Was Colorado Insect Used As A Secret Weapon In the course of the Chilly Battle?


Is it possible that a tiny Colorado insect was used as a weapon during the Cold War?

Everything is beautiful in love and war

It’s hard to imagine that a small insect, smaller than a quarter, could pose a threat when compared to bombs, tanks, and heavy artillery. It is said that everything is fair in love and war – and so everything goes and everything is possible.

If you want to use insects in war, the Colorado beetle seems to be the insect of choice. The little beetle can have devastating consequences for potato crops – and the consequences of a beetle infestation can be dire.

The war on Colorado beetles

During the Cold War there was a campaign by Warsaw Pact countries to get rid of the Colorado beetles. They also accused the United States of engaging in entomological warfare, saying they introduced the insect into East Germany, Poland, and communist Czechoslovakia

According to the BBC, a German farmer noticed a couple of American planes flying over his fields in 1950. The next day he is said to have discovered that his fields were covered with Colorado beetles. There have been numerous other reports of planes flying overhead followed by an onslaught of beetles.

Discovered in the Rocky Mountains

You have most likely seen the Colorado potato beetle. The beetle is about 3/8 inch long with a yellow or orange body with brown stripes. It was first observed in 1811 and officially described by an entomologist named Thomas Nuttall in 1824. They were found in the Rocky Mountains feeding on buffalo. It turned out that these beetles love potatoes.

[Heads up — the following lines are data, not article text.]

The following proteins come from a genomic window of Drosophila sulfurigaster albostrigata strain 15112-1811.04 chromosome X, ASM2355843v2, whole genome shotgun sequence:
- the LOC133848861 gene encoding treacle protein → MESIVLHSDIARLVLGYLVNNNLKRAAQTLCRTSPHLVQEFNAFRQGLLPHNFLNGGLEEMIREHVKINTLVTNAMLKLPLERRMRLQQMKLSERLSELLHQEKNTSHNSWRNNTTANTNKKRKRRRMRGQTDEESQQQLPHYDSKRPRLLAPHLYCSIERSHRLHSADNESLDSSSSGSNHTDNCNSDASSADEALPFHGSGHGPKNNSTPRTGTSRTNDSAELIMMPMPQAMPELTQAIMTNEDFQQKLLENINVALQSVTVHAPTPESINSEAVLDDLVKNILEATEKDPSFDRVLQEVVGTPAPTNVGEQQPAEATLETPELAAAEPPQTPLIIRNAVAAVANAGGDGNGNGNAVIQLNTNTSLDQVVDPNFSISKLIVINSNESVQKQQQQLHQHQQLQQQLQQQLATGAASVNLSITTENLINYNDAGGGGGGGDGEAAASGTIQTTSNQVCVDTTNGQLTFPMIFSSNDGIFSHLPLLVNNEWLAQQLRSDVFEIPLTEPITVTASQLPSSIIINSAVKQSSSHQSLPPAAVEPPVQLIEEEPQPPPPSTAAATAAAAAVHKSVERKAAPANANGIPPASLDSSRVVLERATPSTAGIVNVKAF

In 1859, it was discovered that the beetles destroyed the potato crops from Nebraska and migrated eastwards. Within 15 years they had reached the Atlantic coast and it was well known – the Colorado Potato Beetles were a force to be reckoned with.

Was a Colorado insect used as a secret weapon during the Cold War?

The Colorado potato beetle was first discovered in Colorado in the 19th century. It soon turned out that these brightly colored beetles loved potato plants – and that was bad news for potatoes. Within a few years they reached the Atlantic coast, which led to American potato imports being banned by several countries. Did the United States have a secret weapon to use against its enemies?

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